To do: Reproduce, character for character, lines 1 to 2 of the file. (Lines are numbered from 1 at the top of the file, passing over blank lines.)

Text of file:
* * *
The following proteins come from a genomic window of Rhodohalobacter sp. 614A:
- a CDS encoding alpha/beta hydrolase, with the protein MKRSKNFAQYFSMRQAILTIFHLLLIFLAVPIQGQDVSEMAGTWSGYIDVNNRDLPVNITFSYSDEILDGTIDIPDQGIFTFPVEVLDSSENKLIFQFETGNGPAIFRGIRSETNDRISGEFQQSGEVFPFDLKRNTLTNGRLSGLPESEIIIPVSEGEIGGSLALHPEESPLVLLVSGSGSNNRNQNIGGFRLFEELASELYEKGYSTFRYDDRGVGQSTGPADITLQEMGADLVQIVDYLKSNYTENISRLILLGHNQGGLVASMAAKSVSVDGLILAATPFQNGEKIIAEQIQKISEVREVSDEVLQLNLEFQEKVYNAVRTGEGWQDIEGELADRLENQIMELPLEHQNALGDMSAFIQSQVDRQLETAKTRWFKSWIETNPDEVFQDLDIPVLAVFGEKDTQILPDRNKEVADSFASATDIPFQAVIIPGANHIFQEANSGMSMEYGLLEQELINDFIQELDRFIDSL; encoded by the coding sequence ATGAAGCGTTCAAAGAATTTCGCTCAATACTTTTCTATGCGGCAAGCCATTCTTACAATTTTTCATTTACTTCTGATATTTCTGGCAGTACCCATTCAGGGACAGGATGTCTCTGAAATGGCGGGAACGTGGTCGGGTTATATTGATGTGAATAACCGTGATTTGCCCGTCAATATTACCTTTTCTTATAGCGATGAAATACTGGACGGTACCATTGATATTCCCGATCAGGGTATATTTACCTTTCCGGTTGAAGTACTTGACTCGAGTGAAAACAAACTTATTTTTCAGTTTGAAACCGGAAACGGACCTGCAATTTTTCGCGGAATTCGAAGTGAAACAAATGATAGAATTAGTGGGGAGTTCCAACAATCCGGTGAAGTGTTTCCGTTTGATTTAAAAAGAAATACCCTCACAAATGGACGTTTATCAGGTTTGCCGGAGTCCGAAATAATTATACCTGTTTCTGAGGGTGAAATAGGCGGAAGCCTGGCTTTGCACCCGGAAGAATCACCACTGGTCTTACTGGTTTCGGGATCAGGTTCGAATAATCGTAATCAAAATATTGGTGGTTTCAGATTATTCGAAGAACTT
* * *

The following proteins come from a genomic window of Rhodohalobacter sp. 614A:
- a CDS encoding alpha/beta hydrolase, with the protein MKRSKNFAQYFSMRQAILTIFHLLLIFLAVPIQGQDVSEMAGTWSGYIDVNNRDLPVNITFSYSDEILDGTIDIPDQGIFTFPVEVLDSSENKLIFQFETGNGPAIFRGIRSETNDRISGEFQQSGEVFPFDLKRNTLTNGRLSGLPESEIIIPVSEGEIGGSLALHPEESPLVLLVSGSGSNNRNQNIGGFRLFEELASELYEKGYSTFRYDDRGVGQSTGPADITLQEMGADLVQIVDYLKSNYTENISRLILLGHNQGGLVASMAAKSVSVDGLILAATPFQNGEKIIAEQIQKISEVREVSDEVLQLNLEFQEKVYNAVRTGEGWQDIEGELADRLENQIMELPLEHQNALGDMSAFIQSQVDRQLETAKTRWFKSWIETNPDEVFQDLDIPVLAVFGEKDTQILPDRNKEVADSFASATDIPFQAVIIPGANHIFQEANSGMSMEYGLLEQELINDFIQELDRFIDSL; encoded by the coding sequence ATGAAGCGTTCAAAGAATTTCGCTCAATACTTTTCTATGCGGCAAGCCATTCTTACAATTTTTCATTTACTTCTGATATTTCTGGCAGTACCCATTCAGGGACAGGATGTCTCTGAAATGGCGGGAACGTGGTCGGGTTATATTGATGTGAATAACCGTGATTTGCCCGTCAATATTACCTTTTCTTATAGCGATGAAATACTGGACGGTACCATTGATATTCCCGATCAGGGTATATTTACCTTTCCGGTTGAAGTACTTGACTCGAGTGAAAACAAACTTATTTTTCAGTTTGAAACCGGAAACGGACCTGCAATTTTTCGCGGAATTCGAAGTGAAACAAATGATAGAATTAGTGGGGAGTTCCAACAATCCGGTGAAGTGTTTCCGTTTGATTTAAAAAGAAATACCCTCACAAATGGACGTTTATCAGGTTTGCCGGAGTCCGAAATAATTATACCTGTTTCTGAGGGTGAAATAGGCGGAAGCCTGGCTTTGCACCCGGAAGAATCACCACTGGTCTTACTGGTTTCGGGATCAGGTTCGAATAATCGTAATCAAAATATTGGTGGTTTCAGATTATTCGAAGAACTT